The Tortoise and the Hare (a Taoist re-imagining)

By Dave

One day, when he was feeling especially energetic and spry, the hare decided that he would like to put his speed on display.

Gathering the creatures of the forest together on the well-trodden path that led through the trees, he announced his intention to prove his athletic ability in a competitive foot-race.

“The first one to reach the great stump at the foot of the pond is the winner,” bellowed the hare. “To be sporting, I’ll even give you a head-start!”

The gathered creatures looked on, anticipating the coming race, but none stepped forward.

“Is there no one up to the challenge?” the hare asked impatiently.

The crowd of animals suddenly erupted in laughter and the hare turned to see that a tortoise had started down the trail, moving slowly and steadily — as tortoises do– towards the stump that marked the finish-line.

The hare immediately joined in the laughter. How could such a slow creature hope to best him in a foot-race?

“I’ll have to give him a whopping head start!” said the hare, wiping away tears. “So, Crow, how have you been?” he asked, making a show of yawning.

For several minutes, the hare engaged in much meaningless chit-chat with the woodland creatures, doing his best to act casual and relaxed. For the most part, the act was successful, though any creature who happened to look more closely could see that, while his posture and voice were both quite relaxed, his eyes were dancing about it his head, constantly sneaking glances at the tortoise, who was moving slowly down the path.

“You know what?” asked the hare after he had run out of small-talk, “I’m feeling a bit peckish. Maybe I’ll have some blueberries.”

The other creatures laughed as the hare strode off towards the blueberry patch, seemingly oblivious to his opponent.

The sun fell through the trees while the rabbit noisily sauntered around the blueberry patch, picking plump, juicy berries and eating them.

“Boy these berries are good!” said the hare, loud enough for the whole forest to hear him. “I could sit and eat them all day!”

In fact, he hadn’t taken much notice of the delicious berries or the warm sunlight, for his attention was focused on the tortoise, who he could just barely make out grunting his way down the path in the distance.

“I’m stuffed,” bellowed the hare through blueberry stained lips as he made his way back to the path. Seeing that the tortoise had only just passed the halfway mark, he rubbed his belly and announced: “I’m so full, in fact, I think I might just plop down for a quick nap!”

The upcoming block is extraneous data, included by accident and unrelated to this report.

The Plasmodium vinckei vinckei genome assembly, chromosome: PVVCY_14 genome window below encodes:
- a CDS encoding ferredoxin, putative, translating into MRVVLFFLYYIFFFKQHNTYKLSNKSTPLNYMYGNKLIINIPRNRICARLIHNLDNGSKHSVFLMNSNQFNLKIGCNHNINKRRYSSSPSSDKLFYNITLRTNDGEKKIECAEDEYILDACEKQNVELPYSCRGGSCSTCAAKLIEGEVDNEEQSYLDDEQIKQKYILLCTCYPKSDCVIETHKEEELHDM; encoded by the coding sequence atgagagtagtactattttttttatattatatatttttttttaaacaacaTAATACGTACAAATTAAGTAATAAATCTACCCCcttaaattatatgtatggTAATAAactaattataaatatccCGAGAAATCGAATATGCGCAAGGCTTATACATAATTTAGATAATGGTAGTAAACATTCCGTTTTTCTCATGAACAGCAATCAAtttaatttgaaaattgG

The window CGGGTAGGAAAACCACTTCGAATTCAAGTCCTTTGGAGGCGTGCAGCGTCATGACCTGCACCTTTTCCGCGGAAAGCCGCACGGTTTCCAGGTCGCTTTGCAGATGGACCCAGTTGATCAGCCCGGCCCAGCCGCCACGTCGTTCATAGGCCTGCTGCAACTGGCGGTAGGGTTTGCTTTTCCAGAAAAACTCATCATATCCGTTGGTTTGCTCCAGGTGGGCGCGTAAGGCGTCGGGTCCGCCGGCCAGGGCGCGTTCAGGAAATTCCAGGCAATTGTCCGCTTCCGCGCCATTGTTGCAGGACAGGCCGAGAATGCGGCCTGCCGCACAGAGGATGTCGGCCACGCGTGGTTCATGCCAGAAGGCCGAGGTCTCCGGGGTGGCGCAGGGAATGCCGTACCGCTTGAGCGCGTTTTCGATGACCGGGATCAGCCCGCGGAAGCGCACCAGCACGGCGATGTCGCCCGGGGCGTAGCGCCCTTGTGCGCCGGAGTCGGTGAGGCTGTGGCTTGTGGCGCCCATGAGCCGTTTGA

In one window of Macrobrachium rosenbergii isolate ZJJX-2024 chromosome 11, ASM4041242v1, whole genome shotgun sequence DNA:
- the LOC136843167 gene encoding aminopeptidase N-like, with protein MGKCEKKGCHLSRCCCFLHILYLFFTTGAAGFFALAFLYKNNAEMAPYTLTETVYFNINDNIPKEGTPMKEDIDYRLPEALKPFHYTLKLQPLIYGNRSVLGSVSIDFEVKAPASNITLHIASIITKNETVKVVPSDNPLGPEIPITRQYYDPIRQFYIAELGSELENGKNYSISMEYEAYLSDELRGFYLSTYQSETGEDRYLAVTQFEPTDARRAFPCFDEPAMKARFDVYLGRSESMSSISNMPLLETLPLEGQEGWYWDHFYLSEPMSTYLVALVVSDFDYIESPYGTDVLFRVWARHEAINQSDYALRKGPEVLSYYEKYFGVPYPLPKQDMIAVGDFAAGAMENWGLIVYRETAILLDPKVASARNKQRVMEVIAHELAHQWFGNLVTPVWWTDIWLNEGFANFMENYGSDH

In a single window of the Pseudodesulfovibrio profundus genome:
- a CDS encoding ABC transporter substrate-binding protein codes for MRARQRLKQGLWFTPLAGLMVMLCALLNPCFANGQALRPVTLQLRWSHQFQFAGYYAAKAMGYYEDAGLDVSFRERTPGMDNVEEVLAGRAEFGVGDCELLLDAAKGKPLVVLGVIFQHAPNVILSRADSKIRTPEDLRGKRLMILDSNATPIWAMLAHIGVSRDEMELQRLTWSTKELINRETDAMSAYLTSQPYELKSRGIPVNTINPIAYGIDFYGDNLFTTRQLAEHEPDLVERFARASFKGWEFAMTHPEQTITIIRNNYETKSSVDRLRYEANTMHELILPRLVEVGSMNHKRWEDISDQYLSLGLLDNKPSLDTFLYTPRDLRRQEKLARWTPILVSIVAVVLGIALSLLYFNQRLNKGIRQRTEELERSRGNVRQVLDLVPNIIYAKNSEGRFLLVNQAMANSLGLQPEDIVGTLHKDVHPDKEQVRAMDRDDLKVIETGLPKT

The other creatures watched amusedly as the hare made a little nest in the grass that lined the path and flopped himself down heavily, as if he had forgotten the race.

Lying on his back, the rabbit cried out, “My, the clouds are beautiful today!”

In fact, they were. Behind the leaves and branches of the forest stretched a deep blue sky filled with hundreds of lazy clouds. The hare, however, had not really noticed them for he was actually looking sideways through the grass at the tortoise, who was still making slow progress towards the stump.

Seeing that the tortoise was still a good few minutes away from victory, the hare turned his eyes to the sky and was quickly mesmerized by the beauty that he found there. As he lay in the soft nest, watching the puffy clouds hang there above him, his eyes fell closed and he began to dream that he was floating.

Just as he was reaching a state of unmatched relaxation, the hare was snatched from this beautiful reverie by the sound of laughter and cheering.

Dazed, the hare sat up in his nest and, looking down the path, realized with a jolt that the tortoise was about to cross the finish line.

He took off in a blink and was soon tearing down the path towards the stump where a much larger crowd than before had gathered to cheer for the tortoise.

The hare’s muscles burned with the exertion, for he was running faster now than he ever had. This new achievement went unnoticed, however, as he watched the tortoise cross the finish line several seconds ahead of him.

The hare skidded to a stop on the dirt path and his face grew immediately red with embarrassment.

The creatures who had gathered at the stump howled with laughter at the result of the contest while the hare stood, panting, unable to speak.

The tortoise, who had stopped to see what all the ruckus was about, asked: “What’s so funny?”

“What do you mean, what’s so funny? You beat the hare in a race, of course!” explained a hedgehog.

“I did?” asked the tortoise, apparently unaware that he had been competing. “How did I do that?”

“You were the first one to cross the finish-line!” laughed a mouse, pointing back the way the tortoise had come.

The tortoise craned his neck to look behind him.

“Finish? Line? All I see is the path to the pond.”

Realizing that the tortoise had not even been racing made the hare feel like an absolute fool.

“Why are you so down, hare?” asked the tortoise. “You’ve spent this beautiful summer day running through the forest, eating berries and lazing about in the sun.”

The hare thought back at all he had done and found that the tortoise had a point, What did it matter who was faster? Trying to prove his superiority had ruined what would have otherwise been a great day.

The hare lifted his head to thank the tortoise, but he had already slipped quietly into the pond.


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